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Reverse Sales Tax Audits: Potential Tax Savings for Cannabis Operators


Executive Summary:

  • Sales and use tax requirements and exemptions vary from jurisdiction to jurisdiction but purchases for cultivation and manufacturing activities are often fully or partially exempt – even for cannabis taxpayers.
  • A reverse sales and use tax audit is a proactive measure to help your organization identify overpaid sales and used taxes, recover overpayments, and devise strategies to reduce future sales and use tax burdens.

For organizations operating in the cannabis industry, complying with applicable state and local tax authorities is critical to maintaining the business because they are often the same agencies that issue operating licenses. As a result, cannabis operators may find themselves “over-complying” with sales tax rules and neglecting potential savings when it comes to purchase exemptions. Specifically, many states provide agricultural and manufacturing exemptions from sales and use taxes, which you can take advantage of by presenting the appropriate sales tax exemption certificate form to your vendors. And for taxes that have already been paid (and that are still within the statute of limitations), you can submit a claim for refund – through a process that is often referred to as a “reverse audit.”

While the term "audit" might have a negative connotation for business owners, a reverse audit can uncover potential savings. Let's explore how our State and Local Tax team leverage agricultural and manufacturing exemptions and perform a reverse audit to improve your bottom line.

What are agricultural and manufacturing exemptions to sales and use tax?

Exemptions from sales and use tax may be based on the following:

  1. The type of property being sold,
  2. The identity of the purchaser (such as a non-profit organization or the federal government), or
  3. How the property will be used.

The last category includes agricultural and manufacturing exemptions. These protections are based on the premise that the purchase of certain goods and services used directly in the production process should not be subject to sales and use tax.

States offer these exemptions for any number of reasons: to stimulate growth in these sectors, encourage manufacturers to begin or continue manufacturing operations in their jurisdictions, or keep food prices low for consumers.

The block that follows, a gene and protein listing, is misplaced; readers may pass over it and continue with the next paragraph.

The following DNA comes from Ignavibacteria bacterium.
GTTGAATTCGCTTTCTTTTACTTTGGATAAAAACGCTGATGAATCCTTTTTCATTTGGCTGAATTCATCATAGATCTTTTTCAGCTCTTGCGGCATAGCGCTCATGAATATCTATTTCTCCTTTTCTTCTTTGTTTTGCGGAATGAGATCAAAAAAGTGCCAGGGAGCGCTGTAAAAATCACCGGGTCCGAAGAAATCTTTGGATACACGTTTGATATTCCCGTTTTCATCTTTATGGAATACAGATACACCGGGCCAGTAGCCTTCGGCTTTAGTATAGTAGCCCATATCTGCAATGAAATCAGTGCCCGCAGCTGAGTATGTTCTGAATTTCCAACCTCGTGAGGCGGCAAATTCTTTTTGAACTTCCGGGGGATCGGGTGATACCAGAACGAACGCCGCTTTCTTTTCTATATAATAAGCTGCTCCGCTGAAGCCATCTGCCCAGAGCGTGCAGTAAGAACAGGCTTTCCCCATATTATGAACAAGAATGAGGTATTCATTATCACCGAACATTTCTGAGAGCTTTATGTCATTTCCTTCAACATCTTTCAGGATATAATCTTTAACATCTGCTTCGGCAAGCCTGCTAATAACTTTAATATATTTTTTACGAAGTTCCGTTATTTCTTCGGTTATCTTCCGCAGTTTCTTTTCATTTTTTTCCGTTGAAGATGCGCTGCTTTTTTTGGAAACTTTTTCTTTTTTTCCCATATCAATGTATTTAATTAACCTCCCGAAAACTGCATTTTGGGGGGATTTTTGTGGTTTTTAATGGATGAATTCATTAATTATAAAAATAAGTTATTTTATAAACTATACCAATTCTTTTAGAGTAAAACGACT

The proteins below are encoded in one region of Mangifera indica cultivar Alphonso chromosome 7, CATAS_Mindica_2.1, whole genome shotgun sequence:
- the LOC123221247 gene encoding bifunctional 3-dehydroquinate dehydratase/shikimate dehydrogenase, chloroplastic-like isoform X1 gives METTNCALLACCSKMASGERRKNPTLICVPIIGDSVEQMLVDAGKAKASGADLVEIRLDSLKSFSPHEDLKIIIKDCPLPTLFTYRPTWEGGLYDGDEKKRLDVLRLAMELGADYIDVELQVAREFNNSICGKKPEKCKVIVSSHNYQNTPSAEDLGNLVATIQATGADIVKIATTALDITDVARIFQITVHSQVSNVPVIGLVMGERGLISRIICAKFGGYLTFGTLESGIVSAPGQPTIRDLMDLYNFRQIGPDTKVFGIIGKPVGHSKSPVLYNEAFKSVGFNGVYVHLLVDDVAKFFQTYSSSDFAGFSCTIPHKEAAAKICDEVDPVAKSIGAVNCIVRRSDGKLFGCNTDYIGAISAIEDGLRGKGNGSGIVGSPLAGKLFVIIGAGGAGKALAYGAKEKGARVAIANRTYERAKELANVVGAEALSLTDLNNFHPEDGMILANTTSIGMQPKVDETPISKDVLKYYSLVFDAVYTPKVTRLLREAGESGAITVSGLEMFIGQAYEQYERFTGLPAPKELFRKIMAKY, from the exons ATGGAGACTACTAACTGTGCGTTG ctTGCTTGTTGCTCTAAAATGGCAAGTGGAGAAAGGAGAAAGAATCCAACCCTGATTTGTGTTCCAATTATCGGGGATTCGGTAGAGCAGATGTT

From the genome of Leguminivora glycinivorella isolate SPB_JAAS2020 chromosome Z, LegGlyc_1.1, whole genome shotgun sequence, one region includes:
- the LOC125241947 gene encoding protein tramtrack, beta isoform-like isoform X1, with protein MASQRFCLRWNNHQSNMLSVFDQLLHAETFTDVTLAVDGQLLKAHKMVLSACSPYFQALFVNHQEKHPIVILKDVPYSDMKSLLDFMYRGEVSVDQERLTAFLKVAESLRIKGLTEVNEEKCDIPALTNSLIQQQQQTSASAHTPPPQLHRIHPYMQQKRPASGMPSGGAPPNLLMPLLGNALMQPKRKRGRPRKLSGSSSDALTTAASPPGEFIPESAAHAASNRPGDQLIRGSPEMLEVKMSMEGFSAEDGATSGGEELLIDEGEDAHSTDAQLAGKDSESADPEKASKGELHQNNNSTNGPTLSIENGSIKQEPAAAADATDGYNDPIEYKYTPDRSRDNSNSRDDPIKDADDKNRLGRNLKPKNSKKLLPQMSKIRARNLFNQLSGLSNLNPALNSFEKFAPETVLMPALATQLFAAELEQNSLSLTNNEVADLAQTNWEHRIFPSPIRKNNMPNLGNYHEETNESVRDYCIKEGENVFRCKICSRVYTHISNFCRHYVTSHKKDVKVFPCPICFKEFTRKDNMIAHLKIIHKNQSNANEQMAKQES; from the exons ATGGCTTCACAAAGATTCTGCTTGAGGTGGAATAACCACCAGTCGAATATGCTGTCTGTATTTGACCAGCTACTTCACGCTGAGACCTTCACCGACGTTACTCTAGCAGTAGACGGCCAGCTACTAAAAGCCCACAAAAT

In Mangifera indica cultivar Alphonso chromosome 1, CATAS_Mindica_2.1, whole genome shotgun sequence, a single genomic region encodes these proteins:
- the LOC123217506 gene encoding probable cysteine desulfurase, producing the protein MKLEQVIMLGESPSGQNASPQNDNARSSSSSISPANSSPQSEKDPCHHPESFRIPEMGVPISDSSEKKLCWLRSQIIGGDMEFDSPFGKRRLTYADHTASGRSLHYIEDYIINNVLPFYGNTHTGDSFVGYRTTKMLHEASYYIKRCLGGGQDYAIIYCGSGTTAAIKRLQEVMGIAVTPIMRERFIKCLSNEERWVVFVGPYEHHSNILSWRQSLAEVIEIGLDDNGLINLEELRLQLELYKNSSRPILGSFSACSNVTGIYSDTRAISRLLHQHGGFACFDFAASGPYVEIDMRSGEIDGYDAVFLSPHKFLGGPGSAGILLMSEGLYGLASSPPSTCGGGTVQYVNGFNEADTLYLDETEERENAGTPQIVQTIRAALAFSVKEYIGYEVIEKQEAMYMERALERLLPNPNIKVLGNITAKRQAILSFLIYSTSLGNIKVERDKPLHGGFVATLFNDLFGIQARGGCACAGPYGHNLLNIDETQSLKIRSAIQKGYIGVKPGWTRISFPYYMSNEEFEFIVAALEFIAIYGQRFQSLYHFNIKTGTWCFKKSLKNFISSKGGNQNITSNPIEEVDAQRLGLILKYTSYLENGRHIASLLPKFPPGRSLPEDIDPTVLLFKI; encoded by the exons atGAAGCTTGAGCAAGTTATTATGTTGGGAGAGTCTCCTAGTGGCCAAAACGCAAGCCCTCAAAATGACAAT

The types of transactions exempt from sales and use tax vary by state but generally include:

  • Supplies and raw materials. Most states exempt raw materials used in manufacturing or agriculture from sales and use taxes as long as the materials are incorporated into or become an ingredient or component part of the manufactured product. Many states also provide sales and use tax breaks for feed used for livestock and seeds, roots, bulbs, small plants and fertilizer planted or applied to land.
  • Machinery and equipment. Many states exempt machinery or equipment used exclusively for agricultural or manufacturing operations from sales and use taxes. However, limitations on these exemptions are common and vary by state. For example, in California, farm equipment and machinery purchases are only partially exempt from sales tax if the equipment is used exclusively or primarily (50% or more of the time) in producing and harvesting agricultural products.
  • Fuel and utilities. More than half of states don't levy sales tax on fuel or utilities used in manufacturing and agriculture, although some states have specific requirements. For example, a state may allow taxpayers to exempt the cost of electricity used in manufacturing if it exceeds 5% of the cost of production.
  • Packaging materials. Most states do not tax sales of packaging materials for manufactured goods and containers and other items used to package and transport agricultural products. However, some states limit this exemption to nonreturnable packaging, and others limit exceptions to certain types of packaging or packaging materials for specific types of agricultural products.
  • Pollution control equipment. Many states offer tax breaks for pollution control equipment used to control air or water pollution.